Warning: Here comes some negative eye candy, an avert-your-eyes pic of Christopher Hitchens. He’s guy who took off on a flight of anger against all things sport, using the just-concluded Winter Olympics as the excuse for his rant:
Perhaps the screed would have more stick had it come from someone who understood the first thing about the rush that exercise and competition can provide the body and (yes!) the soul. Surely Christopher Hitchens is aware of the compelling body of evidence linking physical activity and fitness to health and even to mental acuity, but that didn’t blunt his clumsy attack — a broadside launched against sports writing (and reading), poor sportsmanship and downright cheating, the sports themselves, and blah blah blah, in the usual, and by now wearily predictable, Hitchens style.
So let’s see: Here’s a guy for whom fitness is far, far, down on his list (although for some reason he feels the need to strip his body of evidence-concealing body hair), thundering against anything sports-related that popped into his head, and concluding with a condemnation of the “pulverizing tedium” of the Olympic events themselves. He wrote that he couldn’t escape the events, but why? Is it that hard to stay out of bars for a few weeks? I don’t believe that he actually did see much of the competition; had he put down his poison pen for a few moments, he would have witnessed some stuff that only the most curmudgeonly among us could call tedious. Here I’m thinking of the conclusion of the fifty-kilometer, cross-country ski race, where the exhausted, close-to-truly amateur competitors managed to sprint up a final hill toward the finish before collapsing in complete exhaustion; and of the gold-medal hockey games between the US and Canada, the men’s version of which was extended dramatically into OT1 on a goal with scant seconds remaining, before being won by the host team.
Of course, his article contains many truths among its efforts to explain away inconvenient counterexamples, notably the events that inspired Invictus, a case for the other side he would have been better off conceding. But Hitchens doesn’t do nuance or complexity.
What he misses, colossally, is this: There’s something vital about sports, and for those of us who struggle to rise above our own mediocrity in engaging in them, something transcendent about witnessing — yes, even cheering — those who have attained mastery over such difficult and challenging tasks. Such mastery eludes almost all of us. It’s certainly harder than writing angry, blunderbuss polemics against sports. That, in turn, is much harder than reading or writing sports, according to Hitchens. The adults, he snoots, prefer the rest of the paper.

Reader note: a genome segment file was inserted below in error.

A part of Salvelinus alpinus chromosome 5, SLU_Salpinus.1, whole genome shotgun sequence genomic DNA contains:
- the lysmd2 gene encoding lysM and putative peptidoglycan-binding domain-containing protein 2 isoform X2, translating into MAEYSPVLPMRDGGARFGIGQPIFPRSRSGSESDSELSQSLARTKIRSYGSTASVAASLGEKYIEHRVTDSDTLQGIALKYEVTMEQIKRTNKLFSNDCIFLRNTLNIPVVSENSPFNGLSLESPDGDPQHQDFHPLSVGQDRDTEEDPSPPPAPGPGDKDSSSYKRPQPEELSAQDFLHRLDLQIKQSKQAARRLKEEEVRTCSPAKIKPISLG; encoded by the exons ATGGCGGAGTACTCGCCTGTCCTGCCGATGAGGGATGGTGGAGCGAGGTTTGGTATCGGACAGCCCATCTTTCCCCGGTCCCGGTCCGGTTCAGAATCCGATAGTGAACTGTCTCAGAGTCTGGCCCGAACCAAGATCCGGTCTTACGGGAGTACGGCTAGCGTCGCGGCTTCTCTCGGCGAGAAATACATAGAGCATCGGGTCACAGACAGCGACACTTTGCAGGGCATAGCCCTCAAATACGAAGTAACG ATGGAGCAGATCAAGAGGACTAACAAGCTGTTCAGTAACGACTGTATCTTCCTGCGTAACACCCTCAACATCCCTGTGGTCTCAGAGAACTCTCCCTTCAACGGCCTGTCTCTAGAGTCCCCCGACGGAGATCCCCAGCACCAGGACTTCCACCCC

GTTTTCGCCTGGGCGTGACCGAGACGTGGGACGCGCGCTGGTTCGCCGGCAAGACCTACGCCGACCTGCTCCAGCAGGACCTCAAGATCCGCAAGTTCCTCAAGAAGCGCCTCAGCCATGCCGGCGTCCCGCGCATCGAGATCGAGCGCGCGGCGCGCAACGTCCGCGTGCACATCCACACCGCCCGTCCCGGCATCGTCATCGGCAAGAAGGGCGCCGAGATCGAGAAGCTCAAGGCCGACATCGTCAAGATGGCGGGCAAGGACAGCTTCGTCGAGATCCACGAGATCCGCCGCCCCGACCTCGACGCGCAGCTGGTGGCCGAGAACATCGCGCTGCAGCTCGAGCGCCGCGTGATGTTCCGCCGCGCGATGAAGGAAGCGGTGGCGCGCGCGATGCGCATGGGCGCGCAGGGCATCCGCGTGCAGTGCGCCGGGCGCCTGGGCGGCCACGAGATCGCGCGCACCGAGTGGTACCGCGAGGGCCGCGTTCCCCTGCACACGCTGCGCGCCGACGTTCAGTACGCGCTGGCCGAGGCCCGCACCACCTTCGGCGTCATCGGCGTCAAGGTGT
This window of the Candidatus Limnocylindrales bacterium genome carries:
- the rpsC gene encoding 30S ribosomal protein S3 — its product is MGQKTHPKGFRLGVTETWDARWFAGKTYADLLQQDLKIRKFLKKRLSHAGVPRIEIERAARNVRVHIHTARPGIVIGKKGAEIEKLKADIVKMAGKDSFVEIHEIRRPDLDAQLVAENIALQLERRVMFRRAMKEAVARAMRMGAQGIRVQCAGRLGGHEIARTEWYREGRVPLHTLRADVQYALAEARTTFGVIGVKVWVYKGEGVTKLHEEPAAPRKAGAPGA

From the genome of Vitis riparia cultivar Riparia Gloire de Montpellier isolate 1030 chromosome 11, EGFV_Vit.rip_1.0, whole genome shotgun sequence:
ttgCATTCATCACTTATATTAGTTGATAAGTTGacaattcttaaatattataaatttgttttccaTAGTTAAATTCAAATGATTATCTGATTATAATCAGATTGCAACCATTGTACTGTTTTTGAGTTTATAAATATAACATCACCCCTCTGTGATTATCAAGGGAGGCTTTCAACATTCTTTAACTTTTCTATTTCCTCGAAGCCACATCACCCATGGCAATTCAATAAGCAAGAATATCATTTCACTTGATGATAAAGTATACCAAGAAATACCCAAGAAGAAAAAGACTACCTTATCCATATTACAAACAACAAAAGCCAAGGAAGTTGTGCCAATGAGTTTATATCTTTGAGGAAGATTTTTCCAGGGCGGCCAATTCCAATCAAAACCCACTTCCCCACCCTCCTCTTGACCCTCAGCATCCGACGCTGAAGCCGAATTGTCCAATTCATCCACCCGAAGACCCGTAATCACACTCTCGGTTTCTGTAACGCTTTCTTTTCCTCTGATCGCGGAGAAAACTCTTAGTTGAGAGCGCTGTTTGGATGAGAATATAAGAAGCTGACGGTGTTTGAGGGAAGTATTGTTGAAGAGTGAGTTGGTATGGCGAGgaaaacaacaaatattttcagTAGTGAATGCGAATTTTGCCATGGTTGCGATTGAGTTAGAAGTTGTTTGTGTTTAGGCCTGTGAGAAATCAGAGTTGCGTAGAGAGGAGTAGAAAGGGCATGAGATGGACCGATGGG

Look, people get their emotional rushes in different ways. Some exult in their proofs against the existence of God (here are some excerpts from Hitchens’s influential book, “God is Not Great”), others in success by their favorite sports figures or teams. It doesn’t mean they apply this same “us v. them” logic to politics, or that sport assumes an unhealthy fixation for them (although that’s certainly the case for some). But no part of the opposing case is in evidence in Hitchens’s windy article.
Being a provocateur is easy, really, and clever in its way: Even by responding, one has taken the bait — been provoked enough to respond. That’s a desirable outcome in the case of arguments for or against, say, the existence of God, because it’s one or the other. A bright provocateur can get the interest, the juices, flowing. But most of life doesn’t operate according to a binary yes-no principle, and “‘The Case Against’ This or That” would be stronger if it acknowledged its own weaknesses. Otherwise, case dismissed.
- That’s “overtime,” for the proudly sports illiterate. ↩